ENTHUSIASM HAS GROWN in recent years for computer
science education in many countries, including
Australia, the U.S, and the U.K.
14, 15 For example, in
2012, the Royal Society in the U.K. said, “Every child
should have the opportunity to learn concepts and
principles from computing, including computer
science and information technology,
from the beginning of primary education onward, and by age 14 should
be able to choose to study toward a
recognized qualification in these areas.”
26 And in 2016, the College Board
in the U.S. launched a new computer
science curriculum for high schools
called “Computer Science Principles”
focusing on exposing students to computational thinking and practices to
help them understand how computing
influences the world. Within the computer science education community,
computational thinking is a familiar
term, but among K– 12 teachers, administrators, and teacher educators
there is confusion about what it entails.
Computational thinking is often mistakenly equated with using computer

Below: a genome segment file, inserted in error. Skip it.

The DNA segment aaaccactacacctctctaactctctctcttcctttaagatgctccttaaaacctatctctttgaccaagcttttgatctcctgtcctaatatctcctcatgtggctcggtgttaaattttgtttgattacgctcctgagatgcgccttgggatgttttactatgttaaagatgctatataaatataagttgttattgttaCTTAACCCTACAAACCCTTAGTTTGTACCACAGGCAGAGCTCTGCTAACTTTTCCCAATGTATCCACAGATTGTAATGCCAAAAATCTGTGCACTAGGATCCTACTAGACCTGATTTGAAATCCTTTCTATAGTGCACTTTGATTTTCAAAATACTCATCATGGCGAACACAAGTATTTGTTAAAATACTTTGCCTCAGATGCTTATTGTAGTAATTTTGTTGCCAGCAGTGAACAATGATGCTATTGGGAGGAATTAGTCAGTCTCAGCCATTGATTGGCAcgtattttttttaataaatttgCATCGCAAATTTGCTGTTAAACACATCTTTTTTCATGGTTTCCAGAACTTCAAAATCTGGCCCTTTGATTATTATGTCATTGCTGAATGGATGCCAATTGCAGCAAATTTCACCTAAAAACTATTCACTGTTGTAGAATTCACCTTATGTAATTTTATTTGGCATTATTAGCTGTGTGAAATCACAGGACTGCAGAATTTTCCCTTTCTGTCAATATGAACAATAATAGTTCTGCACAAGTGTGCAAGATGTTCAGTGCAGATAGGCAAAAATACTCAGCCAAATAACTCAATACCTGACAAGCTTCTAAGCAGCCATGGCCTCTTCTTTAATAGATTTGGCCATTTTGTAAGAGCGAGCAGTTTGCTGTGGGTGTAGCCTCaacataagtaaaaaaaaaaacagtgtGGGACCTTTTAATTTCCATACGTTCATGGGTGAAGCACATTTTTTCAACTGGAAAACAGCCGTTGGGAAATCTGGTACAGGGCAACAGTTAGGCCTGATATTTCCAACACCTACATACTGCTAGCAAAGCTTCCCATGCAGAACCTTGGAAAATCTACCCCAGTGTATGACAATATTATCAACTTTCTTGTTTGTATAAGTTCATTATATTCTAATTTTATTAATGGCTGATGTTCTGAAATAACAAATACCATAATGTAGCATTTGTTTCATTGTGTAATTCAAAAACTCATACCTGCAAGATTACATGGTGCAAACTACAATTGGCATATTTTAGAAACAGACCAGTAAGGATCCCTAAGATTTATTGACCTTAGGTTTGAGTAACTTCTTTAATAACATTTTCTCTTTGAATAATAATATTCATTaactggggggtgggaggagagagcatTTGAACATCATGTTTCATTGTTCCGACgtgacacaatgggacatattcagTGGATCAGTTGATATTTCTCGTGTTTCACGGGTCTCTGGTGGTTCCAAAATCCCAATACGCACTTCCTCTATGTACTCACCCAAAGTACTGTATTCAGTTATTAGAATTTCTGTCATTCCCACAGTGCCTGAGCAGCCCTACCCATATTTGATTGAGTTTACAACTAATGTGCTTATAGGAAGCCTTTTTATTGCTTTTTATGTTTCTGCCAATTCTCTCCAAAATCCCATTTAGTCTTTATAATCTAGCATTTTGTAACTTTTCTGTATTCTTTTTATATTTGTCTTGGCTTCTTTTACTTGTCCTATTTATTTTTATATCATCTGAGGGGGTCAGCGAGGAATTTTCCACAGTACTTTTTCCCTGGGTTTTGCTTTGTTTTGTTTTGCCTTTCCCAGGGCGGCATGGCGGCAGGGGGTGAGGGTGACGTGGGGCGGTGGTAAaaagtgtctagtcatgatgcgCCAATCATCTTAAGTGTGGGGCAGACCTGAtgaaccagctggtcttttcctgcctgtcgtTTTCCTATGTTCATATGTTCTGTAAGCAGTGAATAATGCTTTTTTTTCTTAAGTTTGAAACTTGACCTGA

11, 29 In order to address this
misrepresentation, the scope of this article includes a definition of computa-
This framework for developing pre-service
teachers’ knowledge does not
necessarily depend on computers
or other educational technology.
BY AMAN YADAV, CHRIS STEPHENSON, AND HAI HONG
˽ Few teacher-education programs focus
on training pre-service teachers to
incorporate computational thinking into
K– 12 classrooms.
˽ Redesign of courses on educational
technology and methods is critical
to developing pre-service teacher
competencies in computational thinking.
˽ Education and computer science faculty
should work collaboratively, using their
complementary expertise in computing
and teacher development.